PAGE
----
Tuesday, October 6, 2009

October 2009 poems

by Mary Oliver

You can
die for it --
an idea,
or the world. People

have done so,
their small bodies be bound
to the stake,creating
an unforgettable
fury of light. But

this morning,
climbing the familiar hills
in the familiar
fabric of dawn, I thought

of China ,
and India
and Europe , and I thought
how the sun

for everyone just
so joyfully
as it rises

under the lashes
of my own eyes, and I thought
I am so many!
What is my name?

What is the name
of the deep breath I would take
over and over
for all of us? Call i

whatever you want, it is
happiness, it is another one
of the ways to enter

Waiting in Line
by Nick Penna, fifth grade

When you listen you reach
into dark corners and
pull out your wonders.
When you listen your
ideas come in and out
like they were waiting in line.
Your ears don’t always listen.
It can be your brain, your
fingers, your toes.
You can listen anywhere.
Your mind might not want to go.
If you can listen you can find
answers to questions you didn’t know.
If you have listened, truly
listened, you don’t find your
self alone.

Endless Streams and Mountains
Ch'i Shan Wu Chin

By Gary Snyder

Clearing the mind and sliding in
to that created space,
a web of waters streaming overrocks,
air misty but not raining,

seeing this land from a boat on a lake
or a broad slow river,

coasting by.

The path comes down along a lowland stream
slips behind boulders and leafy hardwoods,reappears in a pine grove,

no farms around, just tidy cottages and shelters,

gateways, rest stops, roofed but unwalled work space,
—a warm damp climate;

a trail of climbing stairsteps forks upstream.

Big ranges lurk behind these rugged little outcrops—

these spits of low ground rocky uplifts
layered pinnacles aslant,

flurries of brushy cliffs receding,
far back and high above, vague peaks.
A man hunched over, sitting on a log
another stands above him, lifts a staff,
a third, with a roll of mats or a lute, looks on;
a bit offshore two people in a boat.

The trail goes far inland,
somewhere back around a bay,
lost in distant foothill slopes

& back again
at a village on the beach, and someone's fishing.

Rider and walker cross a bridgeabove a frothy braided torrent
that descends from a flurry of roofs like flowers
temples tucked between cliffs,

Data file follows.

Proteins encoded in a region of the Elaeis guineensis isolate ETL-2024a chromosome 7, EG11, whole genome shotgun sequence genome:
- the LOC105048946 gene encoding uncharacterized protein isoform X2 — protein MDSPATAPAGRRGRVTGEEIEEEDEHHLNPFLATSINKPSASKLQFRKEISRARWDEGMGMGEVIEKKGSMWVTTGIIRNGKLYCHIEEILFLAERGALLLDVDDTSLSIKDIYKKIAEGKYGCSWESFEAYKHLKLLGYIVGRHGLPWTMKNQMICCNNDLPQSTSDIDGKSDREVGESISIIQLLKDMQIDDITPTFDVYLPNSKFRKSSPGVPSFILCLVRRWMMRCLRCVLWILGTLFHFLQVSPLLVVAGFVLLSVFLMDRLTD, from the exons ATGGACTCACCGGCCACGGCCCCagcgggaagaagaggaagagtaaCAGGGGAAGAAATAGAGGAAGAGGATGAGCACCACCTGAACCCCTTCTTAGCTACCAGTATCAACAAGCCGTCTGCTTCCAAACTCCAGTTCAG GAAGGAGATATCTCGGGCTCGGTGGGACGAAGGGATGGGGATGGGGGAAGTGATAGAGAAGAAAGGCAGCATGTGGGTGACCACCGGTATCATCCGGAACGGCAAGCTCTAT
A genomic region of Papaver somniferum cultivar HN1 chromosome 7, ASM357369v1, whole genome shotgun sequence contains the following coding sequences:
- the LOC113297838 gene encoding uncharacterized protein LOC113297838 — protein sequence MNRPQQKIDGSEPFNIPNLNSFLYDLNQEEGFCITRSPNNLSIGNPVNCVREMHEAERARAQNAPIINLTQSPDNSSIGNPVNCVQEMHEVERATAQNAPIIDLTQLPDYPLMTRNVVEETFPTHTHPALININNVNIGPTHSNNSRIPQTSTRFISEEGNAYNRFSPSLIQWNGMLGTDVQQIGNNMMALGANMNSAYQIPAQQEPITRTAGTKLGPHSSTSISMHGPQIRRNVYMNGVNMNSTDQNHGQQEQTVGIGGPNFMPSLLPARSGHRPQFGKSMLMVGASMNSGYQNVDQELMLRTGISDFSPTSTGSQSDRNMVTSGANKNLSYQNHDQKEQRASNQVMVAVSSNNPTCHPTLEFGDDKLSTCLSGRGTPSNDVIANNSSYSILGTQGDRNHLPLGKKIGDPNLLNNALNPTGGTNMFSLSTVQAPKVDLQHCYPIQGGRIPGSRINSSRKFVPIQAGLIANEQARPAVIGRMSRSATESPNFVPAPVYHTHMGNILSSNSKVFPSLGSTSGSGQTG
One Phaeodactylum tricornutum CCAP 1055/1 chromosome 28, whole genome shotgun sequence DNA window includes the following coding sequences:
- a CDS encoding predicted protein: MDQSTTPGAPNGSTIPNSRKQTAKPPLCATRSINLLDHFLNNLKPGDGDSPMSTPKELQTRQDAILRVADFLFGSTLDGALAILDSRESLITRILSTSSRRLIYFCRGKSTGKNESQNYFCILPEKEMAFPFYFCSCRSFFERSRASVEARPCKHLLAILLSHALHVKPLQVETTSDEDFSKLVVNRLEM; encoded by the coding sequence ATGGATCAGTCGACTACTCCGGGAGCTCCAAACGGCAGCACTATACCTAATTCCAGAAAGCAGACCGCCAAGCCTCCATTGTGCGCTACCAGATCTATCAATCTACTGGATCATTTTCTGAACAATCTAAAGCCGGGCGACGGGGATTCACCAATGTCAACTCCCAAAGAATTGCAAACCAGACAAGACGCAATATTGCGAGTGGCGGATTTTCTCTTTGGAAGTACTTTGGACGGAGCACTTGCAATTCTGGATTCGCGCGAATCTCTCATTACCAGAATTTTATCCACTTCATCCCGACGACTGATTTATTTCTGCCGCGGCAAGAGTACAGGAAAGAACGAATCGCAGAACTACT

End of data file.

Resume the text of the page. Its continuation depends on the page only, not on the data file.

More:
a side trail goes there;

a jumble of cliffs above,
ridge tops edged with bushes,
valley fog below a hazy canyon.

A man with a shoulder load leans into the grade.

Another horse and a hiker,

the trail goes up along cascading streambed

no bridge in sight—comes back through chinquapin or
;another group of travelers.
Trail's end at the edge of an inlet
below a heavy set of dark rock hills.
Two moored boats with basket roofing,
a boatman in the bow looks
lost in thought.

Hills beyond rivers, willows in a swamp,
a gentle valley reaching far inland.

The watching boat has floated off the page.

Walking The Marshland
by Stephen Dunn

It was no place for the faithless,
so I felt a little odd
walking the marshland with my daughters,

Canada geese all around and the blue
herons just standing there;
safe, and the abundance of swans.

The girls liked saying the words,
gosling, egret, whooping crane, and they liked
when I agreed. The casinos were a few miles
to the east.

I liked saying craps and croupier
and sometimes I wanted to be lost
in those bright
windowless ruins. It was April,
the gnats and black flies
weren't out yet.
The mosquitoes hadn't risen
from their stagnant pools to trouble
paradise and to give us
the great right to complain.

I loved these girls. The world
beyond Brigantine
awaited their beauty and beauty
is what others want to own.
I'd keep that
to myself. The obvious
was so sufficient just then.

Sandpiper. Red-wing
Blackbird. "Yes," I said.
But already we were near the end.
Praise refuge,
I thought. Praise whatever you can.
Water Table

by Billy Collins
It is on dry sunny days like this one that I find myself
thinking about the enormous body of water
that lies under this house,
cool, unseen reservoir,
silent except for the sounds of dripping
and the incalculable shifting
of all the heavy darkness that it holds.

This is the water that our well was dug to sip
and lift to where we live,
water drawn up and falling on our bare shoulders,
water filling the inlets of our mouths,
water in a pot on the stove.

The house is nothing now but a blueprint of pipes,
a network of faucets, nozzles, and spigots,
and even outdoors where light pierces the air
and clouds fly over the canopies of trees,
my thoughts flow underground
trying to imagine the cavernous scene.

Surely it is no pool with a colored ball
floating on the blue surface.
No grotto where a king would have
his guests rowed around in swan-shaped boats.
Between the dark lakes where the dark rivers flow
there is no ferry waiting on the shore of rock
and no man holding a long oar,
ready to take your last coin.
This is the real earth and the real water it contains.

But some nights, I must tell you,
I go down there after everyone has fallen asleep.
I swim back and forth in the echoing blackness.
I sing a love song as well as I can,
lost for a while in the home of the rain.

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